Ahmed Fahour turns 51 this month, and is obviously hoping his multimillion-dollar pay days are not a thing of the past.
Barely months after leaving his well-remunerated CEO position at Australia Post, Fahour has found himself another executive role.
Was Ahmed Fahour’s final pay worth $10.8m?
Australia Post has revealed that its former chief executive Ahmed Fahour was paid a total of $10.8 million after quitting earlier this year.
It is none other than the side gig he had as non-executive chairman of packaging group, Pro Pac, which is 49 per cent owned by his billionaire buddy Raphael Geminder, the brother-in-law of Australian packaging billionaire – and Donald Trump buddy – Anthony Pratt.
Despite the two profit downgrades this year, Fahour’s role has been upgraded to that of executive chairman at Pro Pac, which is on the cusp of a company-transforming deal.
Barely months after leaving his well-remunerated CEO position at Australia Post, Fahour has found himself another executive role. Photo: Josh Robenstone
Last month, Pro Pac announced the acquisition of fellow packaging manufacturer IPG – from its executive team and private equity owners, Advent Partners – for $177.5 million. This was more than twice the market value of Pro-Pac at the time.
Cometh the hour, cometh the man.
Pro Pac said Fahour will become executive chairman on October 27, the day after investors vote on the deal.
“With the conclusion of his previous executive role following a significant turnaround, a repositioning of that organisation under his leadership, Mr Fahour is to assume the role of executive chairman of PPG, to assist with the merger of Integrated Packaging Group and transitioning of the company to a major international flexible packaging manufacturer and distributor,” Pro Pac said.
Outgoing Australia Post chief Ahmed Fahour.
The short, one-page announcement did not include details of Fahour’s remuneration but we know from past experience that it will not disappoint. Well, it won’t disappoint Fahour anyway, who appears to be on holiday in Bali and has not seen fit to Tweet the great news just yet.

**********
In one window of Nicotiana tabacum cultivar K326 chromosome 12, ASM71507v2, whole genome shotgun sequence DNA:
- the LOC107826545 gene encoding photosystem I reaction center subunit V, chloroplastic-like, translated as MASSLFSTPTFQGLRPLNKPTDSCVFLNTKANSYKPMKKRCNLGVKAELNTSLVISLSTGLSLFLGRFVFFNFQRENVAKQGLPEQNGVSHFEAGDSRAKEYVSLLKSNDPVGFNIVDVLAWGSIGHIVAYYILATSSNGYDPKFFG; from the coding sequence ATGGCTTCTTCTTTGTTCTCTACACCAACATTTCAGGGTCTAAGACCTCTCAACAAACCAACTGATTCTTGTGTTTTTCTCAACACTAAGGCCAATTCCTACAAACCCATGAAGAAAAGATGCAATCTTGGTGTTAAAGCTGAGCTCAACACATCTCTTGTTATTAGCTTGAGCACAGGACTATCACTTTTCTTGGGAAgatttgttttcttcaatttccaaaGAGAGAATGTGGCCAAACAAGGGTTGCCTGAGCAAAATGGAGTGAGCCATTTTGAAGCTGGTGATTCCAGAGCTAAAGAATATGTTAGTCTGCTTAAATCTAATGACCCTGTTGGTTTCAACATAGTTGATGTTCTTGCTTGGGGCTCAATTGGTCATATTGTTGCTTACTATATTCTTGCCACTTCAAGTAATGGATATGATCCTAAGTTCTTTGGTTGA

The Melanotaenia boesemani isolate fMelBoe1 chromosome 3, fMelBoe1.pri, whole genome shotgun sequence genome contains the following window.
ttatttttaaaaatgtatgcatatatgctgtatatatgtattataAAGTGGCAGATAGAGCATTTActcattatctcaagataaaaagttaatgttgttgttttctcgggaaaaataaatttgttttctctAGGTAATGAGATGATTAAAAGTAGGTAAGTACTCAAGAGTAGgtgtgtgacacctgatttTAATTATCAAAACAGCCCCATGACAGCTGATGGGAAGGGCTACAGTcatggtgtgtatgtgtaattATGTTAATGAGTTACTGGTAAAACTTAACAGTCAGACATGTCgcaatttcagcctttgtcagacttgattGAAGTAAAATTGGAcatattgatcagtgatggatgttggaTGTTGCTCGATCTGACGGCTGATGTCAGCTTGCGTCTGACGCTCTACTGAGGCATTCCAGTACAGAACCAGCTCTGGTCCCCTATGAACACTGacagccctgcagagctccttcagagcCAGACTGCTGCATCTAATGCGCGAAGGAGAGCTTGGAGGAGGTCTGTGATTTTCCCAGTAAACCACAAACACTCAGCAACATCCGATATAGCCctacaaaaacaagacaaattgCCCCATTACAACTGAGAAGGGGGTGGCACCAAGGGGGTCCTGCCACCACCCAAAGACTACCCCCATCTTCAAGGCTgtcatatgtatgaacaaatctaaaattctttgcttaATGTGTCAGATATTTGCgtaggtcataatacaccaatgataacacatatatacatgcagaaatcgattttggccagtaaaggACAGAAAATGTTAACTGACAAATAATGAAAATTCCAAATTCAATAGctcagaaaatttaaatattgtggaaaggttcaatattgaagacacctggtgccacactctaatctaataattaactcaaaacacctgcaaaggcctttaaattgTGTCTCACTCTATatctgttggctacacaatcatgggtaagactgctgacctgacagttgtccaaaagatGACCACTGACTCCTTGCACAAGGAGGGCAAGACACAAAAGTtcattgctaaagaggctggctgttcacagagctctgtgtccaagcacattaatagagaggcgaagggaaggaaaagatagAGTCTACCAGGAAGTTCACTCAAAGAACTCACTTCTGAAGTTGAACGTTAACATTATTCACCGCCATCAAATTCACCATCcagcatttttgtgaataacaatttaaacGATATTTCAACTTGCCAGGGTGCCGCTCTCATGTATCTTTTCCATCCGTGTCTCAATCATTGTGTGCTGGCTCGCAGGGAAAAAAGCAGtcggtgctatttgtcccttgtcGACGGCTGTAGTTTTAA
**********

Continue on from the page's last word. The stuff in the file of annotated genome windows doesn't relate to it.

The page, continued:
Fahour’s promotion is not the only change at Pro Pac. One of his allies, corporate raider Gary Weiss will be stepping down from the board due to “his other board commitments”.
This includes his recent success in gaining a board seat at Ardent Leisure after a very hostile campaign to destabilise its board. Now the hard work begins.
Bill Moss, the former Macquarie Group property guru, has had some interesting adventures since hanging up his own shingle with Moss Capital.
He was recently outed as the white knight who helped bail out celebrity gardener Jamie Durie.
There was also his brush with the latest rugby league salary cap scandal at the Parramatta Eels – not that there was any suggestion of wrongdoing on his part.
They are just some of the ventures Moss has tackled alongside his relentless focus on promoting research into the disease that is slowly crippling him: facioscapulohumeral dystrophy.
And it looks like Moss has also been able to rekindle some of the old magic with a more recent property deal in the real estate hot spot that is Queanbeyan.
Moss Capital struck a deal with some local property barons who owned a patch of dirt known as the Curtis Estate.
The plan was for Moss to help the estate’s owner, Cannchar, to turn it into a swish residential subdivision with the parties then splitting the proceeds.
It was July 2011, one year after Moss bailed out Durie, but things did not go to plan, according to a recent judgment in the Land and Environment Court.
The development application ran into trouble within weeks, then the following month, the local council resolved to compulsorily acquire the land for the highly controversial Ellerton Drive Extension. Bugger.
Cannchar made an application for compensation in December 2015, seeking a cool $26 million for their troubles in relation to the land being acquired and loss of value on what remained in their hands.
The trouble for Moss’s gang is that they did not actually own this land. Adding insult to injury, Moss Capital’s modest claim for compo – $610,272 – was rejected.
Moss tried again in February last year, claiming an “equitable interest” in the land based on the deed his group signed with Cannchar.
Justice John Robson was not persuaded by the legal arguments of Moss’s team: “It is my view that the deed gives Moss Capital a contractual right to develop Curtis Estate with Cannchar Investments and to share in any profits, which is not a proprietary or quasi-proprietary right,” he said.
Maybe Moss can work on his old colleagues at Macquarie to get a toll road put on the Ellerton Drive Extension, which received $24 million in the most recent NSW state budget.